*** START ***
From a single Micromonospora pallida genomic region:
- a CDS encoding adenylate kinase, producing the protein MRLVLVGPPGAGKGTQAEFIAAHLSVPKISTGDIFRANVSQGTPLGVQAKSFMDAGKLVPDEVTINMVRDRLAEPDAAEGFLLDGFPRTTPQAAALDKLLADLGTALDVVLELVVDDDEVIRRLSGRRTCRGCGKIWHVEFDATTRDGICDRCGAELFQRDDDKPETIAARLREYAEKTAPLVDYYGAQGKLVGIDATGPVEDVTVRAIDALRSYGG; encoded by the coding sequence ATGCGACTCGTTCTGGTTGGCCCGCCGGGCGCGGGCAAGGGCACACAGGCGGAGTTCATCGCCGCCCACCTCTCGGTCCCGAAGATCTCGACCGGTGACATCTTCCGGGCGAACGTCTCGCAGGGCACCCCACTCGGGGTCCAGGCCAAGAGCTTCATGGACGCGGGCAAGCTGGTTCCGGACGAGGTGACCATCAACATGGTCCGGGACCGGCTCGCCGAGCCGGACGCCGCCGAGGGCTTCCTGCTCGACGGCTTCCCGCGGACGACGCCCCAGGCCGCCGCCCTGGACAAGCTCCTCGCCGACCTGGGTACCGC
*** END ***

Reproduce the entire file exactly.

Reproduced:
From a single Micromonospora pallida genomic region:
- a CDS encoding adenylate kinase, producing the protein MRLVLVGPPGAGKGTQAEFIAAHLSVPKISTGDIFRANVSQGTPLGVQAKSFMDAGKLVPDEVTINMVRDRLAEPDAAEGFLLDGFPRTTPQAAALDKLLADLGTALDVVLELVVDDDEVIRRLSGRRTCRGCGKIWHVEFDATTRDGICDRCGAELFQRDDDKPETIAARLREYAEKTAPLVDYYGAQGKLVGIDATGPVEDVTVRAIDALRSYGG; encoded by the coding sequence ATGCGACTCGTTCTGGTTGGCCCGCCGGGCGCGGGCAAGGGCACACAGGCGGAGTTCATCGCCGCCCACCTCTCGGTCCCGAAGATCTCGACCGGTGACATCTTCCGGGCGAACGTCTCGCAGGGCACCCCACTCGGGGTCCAGGCCAAGAGCTTCATGGACGCGGGCAAGCTGGTTCCGGACGAGGTGACCATCAACATGGTCCGGGACCGGCTCGCCGAGCCGGACGCCGCCGAGGGCTTCCTGCTCGACGGCTTCCCGCGGACGACGCCCCAGGCCGCCGCCCTGGACAAGCTCCTCGCCGACCTGGGTACCGC